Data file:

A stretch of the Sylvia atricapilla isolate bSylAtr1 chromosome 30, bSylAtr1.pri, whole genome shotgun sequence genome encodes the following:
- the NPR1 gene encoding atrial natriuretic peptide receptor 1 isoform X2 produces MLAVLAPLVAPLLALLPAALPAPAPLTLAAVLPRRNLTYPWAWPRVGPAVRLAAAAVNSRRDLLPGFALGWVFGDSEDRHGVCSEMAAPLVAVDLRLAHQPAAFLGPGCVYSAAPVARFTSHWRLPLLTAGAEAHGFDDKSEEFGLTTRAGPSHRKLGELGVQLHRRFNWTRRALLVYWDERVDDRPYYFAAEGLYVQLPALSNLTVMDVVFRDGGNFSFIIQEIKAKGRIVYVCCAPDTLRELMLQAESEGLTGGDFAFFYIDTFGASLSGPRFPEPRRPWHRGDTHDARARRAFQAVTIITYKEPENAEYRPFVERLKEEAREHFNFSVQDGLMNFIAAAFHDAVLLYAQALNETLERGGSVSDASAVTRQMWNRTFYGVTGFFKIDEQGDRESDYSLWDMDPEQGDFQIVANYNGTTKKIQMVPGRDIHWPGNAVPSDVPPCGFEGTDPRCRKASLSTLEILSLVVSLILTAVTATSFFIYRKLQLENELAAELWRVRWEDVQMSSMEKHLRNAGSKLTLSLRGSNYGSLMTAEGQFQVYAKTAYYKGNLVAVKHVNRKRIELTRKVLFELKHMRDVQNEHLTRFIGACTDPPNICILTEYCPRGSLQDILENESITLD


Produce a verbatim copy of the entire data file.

A stretch of the Sylvia atricapilla isolate bSylAtr1 chromosome 30, bSylAtr1.pri, whole genome shotgun sequence genome encodes the following:
- the NPR1 gene encoding atrial natriuretic peptide receptor 1 isoform X2 produces MLAVLAPLVAPLLALLPAALPAPAPLTLAAVLPRRNLTYPWAWPRVGPAVRLAAAAVNSRRDLLPGFALGWVFGDSEDRHGVCSEMAAPLVAVDLRLAHQPAAFLGPGCVYSAAPVARFTSHWRLPLLTAGAEAHGFDDKSEEFGLTTRAGPSHRKLGELGVQLHRRFNWTRRALLVYWDERVDDRPYYFAAEGLYVQLPALSNLTVMDVVFRDGGNFSFIIQEIKAKGRIVYVCCAPDTLRELMLQAESEGLTGGDFAFFYIDTFGASLSGPRFPEPRRPWHRGDTHDARARRAFQAVTIITYKEPENAEYRPFVERLKEEAREHFNFSVQDGLMNFIAAAFHDAVLLYAQALNETLERGGSVSDASAVTRQMWNRTFYGVTGFFKIDEQGDRESDYSLWDMDPEQGDFQIVANYNGTTKKIQMVPGRDIHWPGNAVPSDVPPCGFEGTDPRCRKASLSTLEILSLVVSLILTAVTATSFFIYRKLQLENELAAELWRVRWEDVQMSSMEKHLRNAGSKLTLSLRGSNYGSLMTAEGQFQVYAKTAYYKGNLVAVKHVNRKRIELTRKVLFELKHMRDVQNEHLTRFIGACTDPPNICILTEYCPRGSLQDILENESITLD